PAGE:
REQUEST THE MAGAZINE

Magazine for ports, shipping and logistics
Exploring deep-sea treasures

Deep-sea mining is new territory for both partners, but their expertise complements each other perfectly. Bremen-based shipping group Harren & Partner is providing ships required for the Seabed Mineral Services joint venture, founded in 2021, while Bauer Maschinen from Bavaria is providing technical knowledge.

Sulphides are chemical compounds of sulphur and metal. Massive sulphides, such as iron sulphide (pyrite), copper sulphide (chalcopyrite) and zinc sulphide (sphalerite) sometimes occur, as do sulphides of other metals such as gold and silver. The relatively high content of precious metals in particular makes these massive sulphides interesting for marine mining. Source: www.worldoceanreview.com

When the first ‘black smokers’ were found in 1979, nobody even considered their raw materials. Yet, when massive sulphide deposits with a partially very high concentration of valuable metals such as copper, zinc, gold and silver were detected at the edge of these deep-sea sources, interest in them was piqued. As the technical effort and costs of mining these raw materials are very high, doing so was not deemed economical for many years.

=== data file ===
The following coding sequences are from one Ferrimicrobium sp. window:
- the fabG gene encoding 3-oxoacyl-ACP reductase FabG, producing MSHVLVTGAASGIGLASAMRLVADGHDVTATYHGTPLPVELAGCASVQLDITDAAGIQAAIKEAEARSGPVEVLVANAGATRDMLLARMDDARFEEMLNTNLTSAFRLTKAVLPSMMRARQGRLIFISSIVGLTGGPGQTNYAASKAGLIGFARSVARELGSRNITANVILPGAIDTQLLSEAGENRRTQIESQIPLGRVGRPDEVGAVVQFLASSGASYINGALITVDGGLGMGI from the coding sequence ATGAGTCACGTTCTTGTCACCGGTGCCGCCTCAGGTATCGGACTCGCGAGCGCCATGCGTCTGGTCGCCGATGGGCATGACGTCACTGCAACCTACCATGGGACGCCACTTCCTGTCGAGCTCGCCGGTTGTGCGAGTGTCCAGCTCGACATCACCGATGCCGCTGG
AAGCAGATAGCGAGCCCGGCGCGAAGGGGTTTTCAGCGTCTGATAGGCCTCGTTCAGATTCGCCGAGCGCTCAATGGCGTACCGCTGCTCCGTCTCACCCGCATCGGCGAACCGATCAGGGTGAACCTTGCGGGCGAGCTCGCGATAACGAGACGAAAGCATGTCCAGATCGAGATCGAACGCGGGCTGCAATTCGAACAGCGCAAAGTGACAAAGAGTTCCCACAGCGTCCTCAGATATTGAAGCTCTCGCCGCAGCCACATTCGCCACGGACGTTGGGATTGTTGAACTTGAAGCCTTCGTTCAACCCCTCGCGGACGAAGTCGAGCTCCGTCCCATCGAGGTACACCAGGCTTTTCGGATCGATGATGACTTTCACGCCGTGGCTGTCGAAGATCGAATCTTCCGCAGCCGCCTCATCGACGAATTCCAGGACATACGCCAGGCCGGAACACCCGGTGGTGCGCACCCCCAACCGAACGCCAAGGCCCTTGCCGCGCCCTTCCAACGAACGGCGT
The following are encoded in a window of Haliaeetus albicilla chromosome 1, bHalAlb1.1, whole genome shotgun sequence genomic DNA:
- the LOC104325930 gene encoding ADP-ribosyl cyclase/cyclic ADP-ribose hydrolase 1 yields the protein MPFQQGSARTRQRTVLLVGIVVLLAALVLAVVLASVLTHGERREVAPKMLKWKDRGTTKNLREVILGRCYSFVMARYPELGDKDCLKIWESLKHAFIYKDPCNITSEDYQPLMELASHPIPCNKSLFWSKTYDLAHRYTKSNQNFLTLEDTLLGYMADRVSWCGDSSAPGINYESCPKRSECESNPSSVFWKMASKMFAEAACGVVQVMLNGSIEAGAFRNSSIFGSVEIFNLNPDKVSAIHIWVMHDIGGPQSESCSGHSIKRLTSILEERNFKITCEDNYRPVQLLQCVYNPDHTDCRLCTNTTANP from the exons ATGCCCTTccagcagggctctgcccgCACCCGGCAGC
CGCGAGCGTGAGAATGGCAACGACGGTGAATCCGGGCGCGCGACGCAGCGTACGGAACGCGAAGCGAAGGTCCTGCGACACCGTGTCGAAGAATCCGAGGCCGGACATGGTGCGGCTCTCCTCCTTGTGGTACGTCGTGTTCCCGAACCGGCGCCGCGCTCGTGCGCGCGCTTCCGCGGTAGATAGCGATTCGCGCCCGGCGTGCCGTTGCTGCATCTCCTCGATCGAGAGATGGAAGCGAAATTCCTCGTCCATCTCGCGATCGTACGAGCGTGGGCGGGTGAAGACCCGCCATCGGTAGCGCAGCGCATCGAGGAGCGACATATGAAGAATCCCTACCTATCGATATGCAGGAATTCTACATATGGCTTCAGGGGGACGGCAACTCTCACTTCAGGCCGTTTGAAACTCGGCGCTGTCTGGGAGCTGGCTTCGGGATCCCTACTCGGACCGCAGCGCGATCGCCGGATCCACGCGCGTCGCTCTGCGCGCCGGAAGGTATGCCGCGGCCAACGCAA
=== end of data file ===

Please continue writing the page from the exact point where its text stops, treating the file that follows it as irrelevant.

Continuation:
This could now change. The energy transition and the associated decarbonisation will increase future demand for metallic raw materials significantly. Alongside this, raw materials are becoming more and more expensive, making cost-intensive mining economically worthwhile. Mining raw materials on land, such as copper in Chile, cobalt in the Congo and rare earths in China, is also coming under increased scrutiny in terms of environmental impact, working conditions and, not least, geopolitics. All this leads to an increasing interest in marine raw material deposits.